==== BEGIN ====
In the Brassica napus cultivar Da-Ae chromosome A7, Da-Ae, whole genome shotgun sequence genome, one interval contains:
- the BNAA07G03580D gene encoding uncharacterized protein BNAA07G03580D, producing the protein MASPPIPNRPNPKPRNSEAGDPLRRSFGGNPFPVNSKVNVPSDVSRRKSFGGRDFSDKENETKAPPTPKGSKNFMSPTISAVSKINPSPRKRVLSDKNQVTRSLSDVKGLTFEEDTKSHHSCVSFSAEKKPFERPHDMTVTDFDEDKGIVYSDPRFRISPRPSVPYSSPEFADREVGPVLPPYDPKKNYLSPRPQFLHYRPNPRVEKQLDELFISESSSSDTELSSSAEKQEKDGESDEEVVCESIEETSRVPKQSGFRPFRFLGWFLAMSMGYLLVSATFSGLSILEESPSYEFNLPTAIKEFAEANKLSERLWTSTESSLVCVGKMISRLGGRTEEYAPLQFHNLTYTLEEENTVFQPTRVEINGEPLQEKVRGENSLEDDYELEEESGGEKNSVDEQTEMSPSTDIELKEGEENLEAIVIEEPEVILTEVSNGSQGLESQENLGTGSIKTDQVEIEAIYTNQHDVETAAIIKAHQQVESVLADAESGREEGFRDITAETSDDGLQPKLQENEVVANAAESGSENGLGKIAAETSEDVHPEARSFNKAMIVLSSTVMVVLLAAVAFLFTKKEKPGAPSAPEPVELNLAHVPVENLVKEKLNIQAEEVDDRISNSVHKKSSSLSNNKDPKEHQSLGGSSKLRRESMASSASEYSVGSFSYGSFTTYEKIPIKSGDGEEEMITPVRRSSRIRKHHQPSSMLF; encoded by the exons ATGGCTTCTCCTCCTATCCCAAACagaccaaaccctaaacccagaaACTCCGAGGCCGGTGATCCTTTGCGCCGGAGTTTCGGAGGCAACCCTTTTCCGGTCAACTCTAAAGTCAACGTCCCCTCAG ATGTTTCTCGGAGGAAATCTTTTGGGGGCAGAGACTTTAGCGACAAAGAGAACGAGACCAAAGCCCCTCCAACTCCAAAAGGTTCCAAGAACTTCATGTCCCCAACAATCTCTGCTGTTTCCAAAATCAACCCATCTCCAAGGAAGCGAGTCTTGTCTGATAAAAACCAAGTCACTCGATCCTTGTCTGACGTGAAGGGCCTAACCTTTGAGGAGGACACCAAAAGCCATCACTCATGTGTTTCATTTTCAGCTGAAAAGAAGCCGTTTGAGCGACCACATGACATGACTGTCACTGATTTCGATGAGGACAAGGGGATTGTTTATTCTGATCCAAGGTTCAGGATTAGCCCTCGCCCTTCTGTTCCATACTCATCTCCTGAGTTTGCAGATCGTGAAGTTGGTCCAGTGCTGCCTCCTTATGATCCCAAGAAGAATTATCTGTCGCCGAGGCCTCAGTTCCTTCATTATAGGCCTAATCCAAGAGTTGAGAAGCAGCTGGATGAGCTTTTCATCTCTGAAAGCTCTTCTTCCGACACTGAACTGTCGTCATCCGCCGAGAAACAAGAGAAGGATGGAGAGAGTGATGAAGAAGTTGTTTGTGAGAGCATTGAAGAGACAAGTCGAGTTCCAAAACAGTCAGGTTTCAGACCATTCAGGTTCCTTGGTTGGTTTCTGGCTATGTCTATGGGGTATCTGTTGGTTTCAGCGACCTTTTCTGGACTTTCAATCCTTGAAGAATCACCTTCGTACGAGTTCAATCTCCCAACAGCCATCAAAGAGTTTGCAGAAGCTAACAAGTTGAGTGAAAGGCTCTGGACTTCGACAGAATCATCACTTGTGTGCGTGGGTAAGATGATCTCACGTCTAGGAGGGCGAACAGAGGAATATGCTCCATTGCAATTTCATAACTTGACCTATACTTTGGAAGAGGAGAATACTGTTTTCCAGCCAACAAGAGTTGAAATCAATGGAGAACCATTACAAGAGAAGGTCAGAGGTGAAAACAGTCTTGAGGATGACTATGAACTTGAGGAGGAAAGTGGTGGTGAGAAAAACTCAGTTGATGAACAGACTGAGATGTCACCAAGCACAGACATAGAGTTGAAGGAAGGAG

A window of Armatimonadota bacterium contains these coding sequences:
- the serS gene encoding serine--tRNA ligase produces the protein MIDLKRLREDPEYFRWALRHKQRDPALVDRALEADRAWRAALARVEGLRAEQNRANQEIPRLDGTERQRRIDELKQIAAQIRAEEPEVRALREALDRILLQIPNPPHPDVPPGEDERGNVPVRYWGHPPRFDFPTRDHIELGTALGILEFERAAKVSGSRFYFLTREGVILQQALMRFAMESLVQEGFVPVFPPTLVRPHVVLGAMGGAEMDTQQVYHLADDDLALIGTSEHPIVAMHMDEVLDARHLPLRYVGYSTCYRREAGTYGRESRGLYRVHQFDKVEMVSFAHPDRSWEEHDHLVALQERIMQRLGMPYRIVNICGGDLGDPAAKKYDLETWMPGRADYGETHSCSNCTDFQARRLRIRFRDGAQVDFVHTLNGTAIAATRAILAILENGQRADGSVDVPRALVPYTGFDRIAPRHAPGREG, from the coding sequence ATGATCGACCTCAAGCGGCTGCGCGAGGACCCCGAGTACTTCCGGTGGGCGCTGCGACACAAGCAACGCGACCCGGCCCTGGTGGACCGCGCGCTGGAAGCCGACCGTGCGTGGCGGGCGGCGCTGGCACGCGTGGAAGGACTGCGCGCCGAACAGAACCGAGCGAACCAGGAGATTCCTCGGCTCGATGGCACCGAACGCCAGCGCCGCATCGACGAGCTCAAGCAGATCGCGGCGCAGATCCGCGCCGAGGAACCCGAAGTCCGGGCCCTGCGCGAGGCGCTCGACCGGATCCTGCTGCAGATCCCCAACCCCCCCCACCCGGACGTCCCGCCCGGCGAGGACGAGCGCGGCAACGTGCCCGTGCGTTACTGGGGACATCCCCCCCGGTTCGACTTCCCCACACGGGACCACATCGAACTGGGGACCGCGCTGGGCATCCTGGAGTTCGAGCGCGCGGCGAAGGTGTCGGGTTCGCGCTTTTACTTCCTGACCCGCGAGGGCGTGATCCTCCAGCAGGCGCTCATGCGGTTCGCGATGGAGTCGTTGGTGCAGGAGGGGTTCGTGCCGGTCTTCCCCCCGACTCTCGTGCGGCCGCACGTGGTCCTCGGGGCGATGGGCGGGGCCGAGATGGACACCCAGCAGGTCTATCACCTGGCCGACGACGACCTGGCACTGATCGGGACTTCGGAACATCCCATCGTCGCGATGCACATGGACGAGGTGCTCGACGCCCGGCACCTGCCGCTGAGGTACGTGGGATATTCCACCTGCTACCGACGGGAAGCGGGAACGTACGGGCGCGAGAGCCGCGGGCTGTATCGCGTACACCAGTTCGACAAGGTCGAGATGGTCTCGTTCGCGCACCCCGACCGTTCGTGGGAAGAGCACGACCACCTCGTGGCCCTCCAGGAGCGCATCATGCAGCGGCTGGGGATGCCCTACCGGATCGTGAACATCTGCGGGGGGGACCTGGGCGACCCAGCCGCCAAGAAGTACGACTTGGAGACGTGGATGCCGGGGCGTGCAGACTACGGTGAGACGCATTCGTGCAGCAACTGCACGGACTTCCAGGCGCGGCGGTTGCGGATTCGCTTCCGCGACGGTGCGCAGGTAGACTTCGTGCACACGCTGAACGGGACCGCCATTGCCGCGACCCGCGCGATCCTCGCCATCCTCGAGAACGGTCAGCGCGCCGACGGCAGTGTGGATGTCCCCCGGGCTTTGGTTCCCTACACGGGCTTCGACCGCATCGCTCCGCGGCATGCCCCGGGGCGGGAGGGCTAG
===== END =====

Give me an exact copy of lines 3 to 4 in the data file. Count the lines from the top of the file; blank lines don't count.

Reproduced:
A window of Armatimonadota bacterium contains these coding sequences:
- the serS gene encoding serine--tRNA ligase produces the protein MIDLKRLREDPEYFRWALRHKQRDPALVDRALEADRAWRAALARVEGLRAEQNRANQEIPRLDGTERQRRIDELKQIAAQIRAEEPEVRALREALDRILLQIPNPPHPDVPPGEDERGNVPVRYWGHPPRFDFPTRDHIELGTALGILEFERAAKVSGSRFYFLTREGVILQQALMRFAMESLVQEGFVPVFPPTLVRPHVVLGAMGGAEMDTQQVYHLADDDLALIGTSEHPIVAMHMDEVLDARHLPLRYVGYSTCYRREAGTYGRESRGLYRVHQFDKVEMVSFAHPDRSWEEHDHLVALQERIMQRLGMPYRIVNICGGDLGDPAAKKYDLETWMPGRADYGETHSCSNCTDFQARRLRIRFRDGAQVDFVHTLNGTAIAATRAILAILENGQRADGSVDVPRALVPYTGFDRIAPRHAPGREG, from the coding sequence ATGATCGACCTCAAGCGGCTGCGCGAGGACCCCGAGTACTTCCGGTGGGCGCTGCGACACAAGCAACGCGACCCGGCCCTGGTGGACCGCGCGCTGGAAGCCGACCGTGCGTGGCGGGCGGCGCTGGCACGCGTGGAAGGACTGCGCGCCGAACAGAACCGAGCGAACCAGGAGATTCCTCGGCTCGATGGCACCGAACGCCAGCGCCGCATCGACGAGCTCAAGCAGATCGCGGCGCAGATCCGCGCCGAGGAACCCGAAGTCCGGGCCCTGCGCGAGGCGCTCGACCGGATCCTGCTGCAGATCCCCAACCCCCCCCACCCGGACGTCCCGCCCGGCGAGGACGAGCGCGGCAACGTGCCCGTGCGTTACTGGGGACATCCCCCCCGGTTCGACTTCCCCACACGGGACCACATCGAACTGGGGACCGCGCTGGGCATCCTGGAGTTCGAGCGCGCGGCGAAGGTGTCGGGTTCGCGCTTTTACTTCCTGACCCGCGAGGGCGTGATCCTCCAGCAGGCGCTCATGCGGTTCGCGATGGAGTCGTTGGTGCAGGAGGGGTTCGTGCCGGTCTTCCCCCCGACTCTCGTGCGGCCGCACGTGGTCCTCGGGGCGATGGGCGGGGCCGAGATGGACACCCAGCAGGTCTATCACCTGGCCGACGACGACCTGGCACTGATCGGGACTTCGGAACATCCCATCGTCGCGATGCACATGGACGAGGTGCTCGACGCCCGGCACCTGCCGCTGAGGTACGTGGGATATTCCACCTGCTACCGACGGGAAGCGGGAACGTACGGGCGCGAGAGCCGCGGGCTGTATCGCGTACACCAGTTCGACAAGGTCGAGATGGTCTCGTTCGCGCACCCCGACCGTTCGTGGGAAGAGCACGACCACCTCGTGGCCCTCCAGGAGCGCATCATGCAGCGGCTGGGGATGCCCTACCGGATCGTGAACATCTGCGGGGGGGACCTGGGCGACCCAGCCGCCAAGAAGTACGACTTGGAGACGTGGATGCCGGGGCGTGCAGACTACGGTGAGACGCATTCGTGCAGCAACTGCACGGACTTCCAGGCGCGGCGGTTGCGGATTCGCTTCCGCGACGGTGCGCAGGTAGACTTCGTGCACACGCTGAACGGGACCGCCATTGCCGCGACCCGCGCGATCCTCGCCATCCTCGAGAACGGTCAGCGCGCCGACGGCAGTGTGGATGTCCCCCGGGCTTTGGTTCCCTACACGGGCTTCGACCGCATCGCTCCGCGGCATGCCCCGGGGCGGGAGGGCTAG